Then a few restrictions follow. These are very important (order does matter) as they will make sure your server is not an open relay and will accept mail only from permitted senders. Only mails generated on the server itself (from mynetworks) and from users who authenticated through SMTP auth first are accepted.

This SMTP auth is set up after the restriction checks. It tells postfix to authenticate via Dovecot's authentication socket we set up earlier.

Received mails are passed over to Dovecot through Dovecot's own delivery agent. This allows us to use Dovecot plugins for filtering incoming mails (more on that in a follow-up post).

To make the last setting work, we need to tell postfix were to find Dovecot's delivery agent. This is done in /etc/postfix/master.cf were we add the following at the very end (leave everything else as is):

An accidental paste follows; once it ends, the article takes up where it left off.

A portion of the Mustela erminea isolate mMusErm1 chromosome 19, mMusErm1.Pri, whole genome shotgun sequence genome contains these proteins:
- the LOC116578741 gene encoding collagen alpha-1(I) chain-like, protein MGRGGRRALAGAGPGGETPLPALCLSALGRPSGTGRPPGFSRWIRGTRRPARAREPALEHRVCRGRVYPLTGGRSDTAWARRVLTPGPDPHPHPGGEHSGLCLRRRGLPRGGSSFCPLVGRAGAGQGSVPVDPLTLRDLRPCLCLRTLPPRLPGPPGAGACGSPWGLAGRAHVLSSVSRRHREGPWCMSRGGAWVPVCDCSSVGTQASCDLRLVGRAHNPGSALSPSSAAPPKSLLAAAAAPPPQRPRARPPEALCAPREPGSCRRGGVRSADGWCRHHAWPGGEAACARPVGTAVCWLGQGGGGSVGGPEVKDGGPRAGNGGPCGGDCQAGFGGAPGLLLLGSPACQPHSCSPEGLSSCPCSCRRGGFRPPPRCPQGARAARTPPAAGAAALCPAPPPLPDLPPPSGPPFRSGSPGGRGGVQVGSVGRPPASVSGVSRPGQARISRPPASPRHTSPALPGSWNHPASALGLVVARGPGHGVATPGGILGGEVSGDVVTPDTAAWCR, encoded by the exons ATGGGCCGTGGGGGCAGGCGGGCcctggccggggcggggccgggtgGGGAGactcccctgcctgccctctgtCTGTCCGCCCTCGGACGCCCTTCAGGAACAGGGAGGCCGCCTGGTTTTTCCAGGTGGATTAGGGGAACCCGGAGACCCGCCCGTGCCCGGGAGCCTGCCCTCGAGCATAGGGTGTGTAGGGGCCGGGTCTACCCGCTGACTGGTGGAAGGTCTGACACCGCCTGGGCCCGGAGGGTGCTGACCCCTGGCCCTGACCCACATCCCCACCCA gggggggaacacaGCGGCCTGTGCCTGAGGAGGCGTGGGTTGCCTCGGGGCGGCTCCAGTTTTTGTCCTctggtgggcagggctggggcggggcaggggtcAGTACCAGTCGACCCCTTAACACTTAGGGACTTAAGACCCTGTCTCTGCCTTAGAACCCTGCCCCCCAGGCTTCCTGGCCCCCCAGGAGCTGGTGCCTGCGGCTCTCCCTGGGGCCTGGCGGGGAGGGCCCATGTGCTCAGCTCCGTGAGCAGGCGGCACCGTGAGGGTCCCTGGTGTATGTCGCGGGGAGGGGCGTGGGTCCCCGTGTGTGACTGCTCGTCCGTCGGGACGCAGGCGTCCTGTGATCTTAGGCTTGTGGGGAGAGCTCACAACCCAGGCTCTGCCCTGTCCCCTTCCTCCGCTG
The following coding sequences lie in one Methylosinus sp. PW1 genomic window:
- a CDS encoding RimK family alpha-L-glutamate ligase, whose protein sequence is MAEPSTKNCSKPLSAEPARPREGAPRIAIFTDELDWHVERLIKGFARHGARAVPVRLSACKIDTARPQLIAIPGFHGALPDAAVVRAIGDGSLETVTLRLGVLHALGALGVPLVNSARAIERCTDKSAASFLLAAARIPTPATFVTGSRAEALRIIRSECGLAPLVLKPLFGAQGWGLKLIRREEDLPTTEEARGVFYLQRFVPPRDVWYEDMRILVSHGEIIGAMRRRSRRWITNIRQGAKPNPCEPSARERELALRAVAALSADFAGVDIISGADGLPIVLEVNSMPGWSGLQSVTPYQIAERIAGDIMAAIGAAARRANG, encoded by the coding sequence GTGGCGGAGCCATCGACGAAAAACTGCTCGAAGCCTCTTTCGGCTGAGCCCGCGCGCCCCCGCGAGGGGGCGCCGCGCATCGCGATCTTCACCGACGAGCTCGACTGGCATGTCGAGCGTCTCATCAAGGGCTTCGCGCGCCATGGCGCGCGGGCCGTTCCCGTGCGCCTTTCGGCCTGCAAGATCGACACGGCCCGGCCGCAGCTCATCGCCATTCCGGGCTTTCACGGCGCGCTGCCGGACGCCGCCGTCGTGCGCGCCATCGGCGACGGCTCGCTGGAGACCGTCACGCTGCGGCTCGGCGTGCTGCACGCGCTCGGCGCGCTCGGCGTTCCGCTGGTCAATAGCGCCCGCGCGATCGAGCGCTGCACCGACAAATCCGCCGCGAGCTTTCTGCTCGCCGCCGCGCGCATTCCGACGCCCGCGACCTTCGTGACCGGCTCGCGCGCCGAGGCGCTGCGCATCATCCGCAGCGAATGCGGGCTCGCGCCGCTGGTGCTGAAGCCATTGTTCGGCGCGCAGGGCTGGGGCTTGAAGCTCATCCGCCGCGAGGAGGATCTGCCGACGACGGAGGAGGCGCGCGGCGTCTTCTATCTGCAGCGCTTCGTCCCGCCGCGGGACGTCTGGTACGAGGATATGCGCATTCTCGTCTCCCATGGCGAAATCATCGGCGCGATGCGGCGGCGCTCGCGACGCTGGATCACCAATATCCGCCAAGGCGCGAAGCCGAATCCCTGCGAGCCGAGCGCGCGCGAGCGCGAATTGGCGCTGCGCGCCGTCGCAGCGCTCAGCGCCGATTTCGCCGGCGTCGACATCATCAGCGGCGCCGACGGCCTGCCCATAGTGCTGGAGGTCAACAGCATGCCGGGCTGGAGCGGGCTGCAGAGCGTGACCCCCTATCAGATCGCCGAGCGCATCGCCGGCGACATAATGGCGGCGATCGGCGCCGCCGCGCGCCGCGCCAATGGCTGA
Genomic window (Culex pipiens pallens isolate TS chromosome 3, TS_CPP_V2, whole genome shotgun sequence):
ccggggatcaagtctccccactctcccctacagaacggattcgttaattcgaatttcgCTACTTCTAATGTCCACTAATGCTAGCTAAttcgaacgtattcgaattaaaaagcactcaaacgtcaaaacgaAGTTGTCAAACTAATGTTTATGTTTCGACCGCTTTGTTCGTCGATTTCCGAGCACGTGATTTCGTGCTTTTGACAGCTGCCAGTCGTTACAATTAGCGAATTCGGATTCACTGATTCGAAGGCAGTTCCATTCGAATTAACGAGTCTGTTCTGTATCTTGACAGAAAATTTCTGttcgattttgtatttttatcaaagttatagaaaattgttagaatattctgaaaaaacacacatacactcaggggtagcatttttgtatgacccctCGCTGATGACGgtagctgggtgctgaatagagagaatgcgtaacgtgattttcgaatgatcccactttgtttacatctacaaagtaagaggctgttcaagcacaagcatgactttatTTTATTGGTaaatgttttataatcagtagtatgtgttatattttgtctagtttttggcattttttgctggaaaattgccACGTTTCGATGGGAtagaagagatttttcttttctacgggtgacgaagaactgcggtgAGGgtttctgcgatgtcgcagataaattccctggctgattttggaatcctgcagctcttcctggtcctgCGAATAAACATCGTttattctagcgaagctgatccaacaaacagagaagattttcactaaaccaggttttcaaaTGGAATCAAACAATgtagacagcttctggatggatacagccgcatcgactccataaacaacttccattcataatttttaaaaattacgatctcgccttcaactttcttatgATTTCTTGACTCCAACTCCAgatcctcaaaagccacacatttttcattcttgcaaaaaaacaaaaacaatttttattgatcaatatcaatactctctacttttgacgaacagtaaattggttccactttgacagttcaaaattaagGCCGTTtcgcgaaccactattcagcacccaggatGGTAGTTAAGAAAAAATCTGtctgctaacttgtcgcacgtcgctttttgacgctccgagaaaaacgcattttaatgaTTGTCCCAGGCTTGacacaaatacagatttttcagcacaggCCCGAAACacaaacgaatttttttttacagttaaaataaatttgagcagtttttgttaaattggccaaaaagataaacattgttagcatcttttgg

# Dovecot LDA
dovecot   unix  -       n       n       -       -       pipe
  flags=DRhu user=vmail:mail argv=/usr/lib/dovecot/deliver -f ${sender} -d ${recipient}

That's it. Before we restart postfix, we'll make sure the alias database exists:

#> newaliases
#> /etc/init.d/postfix restart

Testing

Now you can setup a mail client to test the system. You need to give the full email address as username (alice@alice.xom) for IMAP and SMTP.

If it does not work, check /var/lib/mail.log on the server for any error messages.

Tags:
tutorial, debian, postfix, dovecot
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using .xom instead of .com to avoid any problems with the real domain owners
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This is why I love Debian ;-)
Posted on Thursday, January the 31st 2008 (11 years ago).